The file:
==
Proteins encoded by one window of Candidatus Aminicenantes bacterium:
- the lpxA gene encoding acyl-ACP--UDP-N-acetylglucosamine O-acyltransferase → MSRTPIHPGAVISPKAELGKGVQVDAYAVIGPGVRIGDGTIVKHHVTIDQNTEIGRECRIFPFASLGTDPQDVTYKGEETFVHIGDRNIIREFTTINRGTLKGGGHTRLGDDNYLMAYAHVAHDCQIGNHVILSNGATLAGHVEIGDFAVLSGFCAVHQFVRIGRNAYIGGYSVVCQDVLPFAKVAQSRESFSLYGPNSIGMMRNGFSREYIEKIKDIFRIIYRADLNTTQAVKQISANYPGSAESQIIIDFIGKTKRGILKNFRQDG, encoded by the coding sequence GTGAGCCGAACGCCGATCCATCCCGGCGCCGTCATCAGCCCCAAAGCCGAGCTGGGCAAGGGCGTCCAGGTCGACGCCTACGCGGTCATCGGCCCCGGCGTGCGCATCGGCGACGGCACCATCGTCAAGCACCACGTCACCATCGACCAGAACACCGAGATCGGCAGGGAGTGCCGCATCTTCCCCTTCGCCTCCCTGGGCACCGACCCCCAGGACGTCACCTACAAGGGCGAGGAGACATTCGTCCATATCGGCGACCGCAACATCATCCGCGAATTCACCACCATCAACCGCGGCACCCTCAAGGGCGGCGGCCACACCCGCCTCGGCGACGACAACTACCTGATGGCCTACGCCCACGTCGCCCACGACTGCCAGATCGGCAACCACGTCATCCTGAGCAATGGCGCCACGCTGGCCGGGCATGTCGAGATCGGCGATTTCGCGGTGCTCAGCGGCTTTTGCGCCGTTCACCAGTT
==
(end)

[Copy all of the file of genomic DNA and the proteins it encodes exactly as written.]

Proteins encoded by one window of Candidatus Aminicenantes bacterium:
- the lpxA gene encoding acyl-ACP--UDP-N-acetylglucosamine O-acyltransferase → MSRTPIHPGAVISPKAELGKGVQVDAYAVIGPGVRIGDGTIVKHHVTIDQNTEIGRECRIFPFASLGTDPQDVTYKGEETFVHIGDRNIIREFTTINRGTLKGGGHTRLGDDNYLMAYAHVAHDCQIGNHVILSNGATLAGHVEIGDFAVLSGFCAVHQFVRIGRNAYIGGYSVVCQDVLPFAKVAQSRESFSLYGPNSIGMMRNGFSREYIEKIKDIFRIIYRADLNTTQAVKQISANYPGSAESQIIIDFIGKTKRGILKNFRQDG, encoded by the coding sequence GTGAGCCGAACGCCGATCCATCCCGGCGCCGTCATCAGCCCCAAAGCCGAGCTGGGCAAGGGCGTCCAGGTCGACGCCTACGCGGTCATCGGCCCCGGCGTGCGCATCGGCGACGGCACCATCGTCAAGCACCACGTCACCATCGACCAGAACACCGAGATCGGCAGGGAGTGCCGCATCTTCCCCTTCGCCTCCCTGGGCACCGACCCCCAGGACGTCACCTACAAGGGCGAGGAGACATTCGTCCATATCGGCGACCGCAACATCATCCGCGAATTCACCACCATCAACCGCGGCACCCTCAAGGGCGGCGGCCACACCCGCCTCGGCGACGACAACTACCTGATGGCCTACGCCCACGTCGCCCACGACTGCCAGATCGGCAACCACGTCATCCTGAGCAATGGCGCCACGCTGGCCGGGCATGTCGAGATCGGCGATTTCGCGGTGCTCAGCGGCTTTTGCGCCGTTCACCAGTT